Barriers for Individuals with a Disability
|Intrinsic and Environmental Barriers|
Source: Smith, Austin, Kennedy, Lee and Hutchison, (2005). Inclusive and special recreation: Opportunities for persons with disabilities (5th ed.). Boston: McGraw Hill. p. 81
While it is evident that many of the barriers faced by individuals with disabilities are external, a person with disabilities is often faced with constraints resulting from his or her own physical, emotional, and cognitive limitations. These limitations or barriers reside within the individual and can be temporal or permanent. Often, the barriers that block fulfillment of individual needs, desires, and interests may arise or be related to causes such as parental overprotection, inadequate educational opportunities, or segregation from peers (Smith, Austin, Kennedy, Lee, and Hutchison, 2005).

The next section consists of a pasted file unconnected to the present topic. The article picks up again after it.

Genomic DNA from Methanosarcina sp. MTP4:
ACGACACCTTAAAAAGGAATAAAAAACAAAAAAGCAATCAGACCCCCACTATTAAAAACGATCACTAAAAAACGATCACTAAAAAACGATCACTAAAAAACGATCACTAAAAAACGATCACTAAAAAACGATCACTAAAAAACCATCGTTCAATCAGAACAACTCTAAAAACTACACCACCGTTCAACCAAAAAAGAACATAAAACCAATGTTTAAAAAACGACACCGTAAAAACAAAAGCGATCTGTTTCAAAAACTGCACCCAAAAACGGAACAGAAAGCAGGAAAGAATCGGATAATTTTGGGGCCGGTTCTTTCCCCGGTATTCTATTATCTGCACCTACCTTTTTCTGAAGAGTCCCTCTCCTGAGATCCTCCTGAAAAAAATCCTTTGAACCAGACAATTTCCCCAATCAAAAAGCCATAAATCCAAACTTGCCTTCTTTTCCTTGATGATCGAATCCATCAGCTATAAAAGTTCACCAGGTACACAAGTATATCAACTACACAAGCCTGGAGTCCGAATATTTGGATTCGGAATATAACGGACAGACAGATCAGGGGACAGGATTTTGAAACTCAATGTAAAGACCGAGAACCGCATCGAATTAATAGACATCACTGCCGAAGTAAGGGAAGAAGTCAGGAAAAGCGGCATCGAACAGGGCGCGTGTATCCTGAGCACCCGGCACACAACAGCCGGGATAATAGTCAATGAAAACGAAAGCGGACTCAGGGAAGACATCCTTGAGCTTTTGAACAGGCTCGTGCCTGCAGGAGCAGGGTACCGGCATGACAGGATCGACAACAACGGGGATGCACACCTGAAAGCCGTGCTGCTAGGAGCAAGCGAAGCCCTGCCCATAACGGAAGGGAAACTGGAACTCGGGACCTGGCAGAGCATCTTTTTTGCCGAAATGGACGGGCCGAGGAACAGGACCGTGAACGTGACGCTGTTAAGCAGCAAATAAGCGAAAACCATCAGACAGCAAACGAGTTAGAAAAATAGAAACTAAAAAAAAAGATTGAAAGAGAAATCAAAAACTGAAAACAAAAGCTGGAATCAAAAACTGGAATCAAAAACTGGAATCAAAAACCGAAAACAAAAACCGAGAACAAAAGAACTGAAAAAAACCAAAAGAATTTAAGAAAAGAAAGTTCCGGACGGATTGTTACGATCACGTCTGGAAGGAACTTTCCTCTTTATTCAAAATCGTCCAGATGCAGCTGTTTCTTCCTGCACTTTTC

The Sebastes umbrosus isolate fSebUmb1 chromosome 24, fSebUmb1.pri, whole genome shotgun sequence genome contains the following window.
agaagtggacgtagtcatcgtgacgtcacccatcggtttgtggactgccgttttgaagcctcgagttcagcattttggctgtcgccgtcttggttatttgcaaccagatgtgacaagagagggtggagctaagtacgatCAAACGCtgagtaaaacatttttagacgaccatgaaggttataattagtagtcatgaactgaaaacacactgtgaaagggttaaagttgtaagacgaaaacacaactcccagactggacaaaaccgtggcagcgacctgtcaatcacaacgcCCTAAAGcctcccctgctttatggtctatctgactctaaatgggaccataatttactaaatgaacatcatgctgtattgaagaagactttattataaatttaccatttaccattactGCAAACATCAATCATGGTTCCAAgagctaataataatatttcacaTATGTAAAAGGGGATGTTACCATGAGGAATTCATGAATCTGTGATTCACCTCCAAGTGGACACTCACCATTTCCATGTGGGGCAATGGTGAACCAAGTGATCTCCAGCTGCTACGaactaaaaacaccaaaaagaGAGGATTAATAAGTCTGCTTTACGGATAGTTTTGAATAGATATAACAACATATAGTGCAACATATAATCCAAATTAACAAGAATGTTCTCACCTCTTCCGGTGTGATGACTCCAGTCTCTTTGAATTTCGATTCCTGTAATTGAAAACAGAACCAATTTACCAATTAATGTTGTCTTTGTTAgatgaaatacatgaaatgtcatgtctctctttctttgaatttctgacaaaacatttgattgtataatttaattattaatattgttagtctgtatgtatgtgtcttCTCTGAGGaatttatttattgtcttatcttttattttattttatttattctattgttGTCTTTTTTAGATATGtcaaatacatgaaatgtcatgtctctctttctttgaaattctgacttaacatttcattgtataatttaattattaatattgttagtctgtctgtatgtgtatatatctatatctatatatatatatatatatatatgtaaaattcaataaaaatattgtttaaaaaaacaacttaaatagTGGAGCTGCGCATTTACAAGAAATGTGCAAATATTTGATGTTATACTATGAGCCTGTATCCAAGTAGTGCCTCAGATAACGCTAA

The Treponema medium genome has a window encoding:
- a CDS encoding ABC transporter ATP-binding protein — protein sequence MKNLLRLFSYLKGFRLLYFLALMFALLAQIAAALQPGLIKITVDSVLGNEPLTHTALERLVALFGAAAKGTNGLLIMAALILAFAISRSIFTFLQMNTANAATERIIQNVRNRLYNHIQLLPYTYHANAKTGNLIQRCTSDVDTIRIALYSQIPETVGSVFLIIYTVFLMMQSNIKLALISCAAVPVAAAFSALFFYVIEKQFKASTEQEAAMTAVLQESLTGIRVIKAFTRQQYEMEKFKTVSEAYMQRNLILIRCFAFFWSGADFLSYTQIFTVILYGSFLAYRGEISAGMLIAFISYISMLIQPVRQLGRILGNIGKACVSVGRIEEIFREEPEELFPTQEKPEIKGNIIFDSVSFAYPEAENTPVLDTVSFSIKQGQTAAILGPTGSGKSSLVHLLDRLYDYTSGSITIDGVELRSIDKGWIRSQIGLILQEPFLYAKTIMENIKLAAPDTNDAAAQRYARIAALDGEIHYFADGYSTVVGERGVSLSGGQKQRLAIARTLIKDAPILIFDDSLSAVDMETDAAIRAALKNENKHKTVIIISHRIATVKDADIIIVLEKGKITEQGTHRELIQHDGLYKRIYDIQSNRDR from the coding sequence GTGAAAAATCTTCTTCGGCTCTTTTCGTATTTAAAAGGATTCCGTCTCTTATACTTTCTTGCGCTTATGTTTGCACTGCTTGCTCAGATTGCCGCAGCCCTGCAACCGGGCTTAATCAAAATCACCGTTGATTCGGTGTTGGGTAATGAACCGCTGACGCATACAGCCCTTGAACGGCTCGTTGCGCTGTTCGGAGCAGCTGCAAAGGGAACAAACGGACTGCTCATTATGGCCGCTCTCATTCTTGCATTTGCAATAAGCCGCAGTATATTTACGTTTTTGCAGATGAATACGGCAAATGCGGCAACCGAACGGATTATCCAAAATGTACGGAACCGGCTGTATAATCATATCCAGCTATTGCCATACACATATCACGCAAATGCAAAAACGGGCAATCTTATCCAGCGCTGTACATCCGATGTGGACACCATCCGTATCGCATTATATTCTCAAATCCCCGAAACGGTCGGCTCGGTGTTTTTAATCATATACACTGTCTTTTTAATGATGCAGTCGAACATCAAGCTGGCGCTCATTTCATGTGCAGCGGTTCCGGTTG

Despite an individual's ability to cope with intrinsic barriers, environmental barriers may also prevent an individual from participating in recreation activities. These barriers can be physical, such as architectural or trees and mountains, or can be imposed by society or economic conditions, such as negative attitudes and finances. While an individual may be able to overcome intrinsic barriers through personal action, since environmental barriers are imposed on the individual, the individual may feel helpless to overcome them.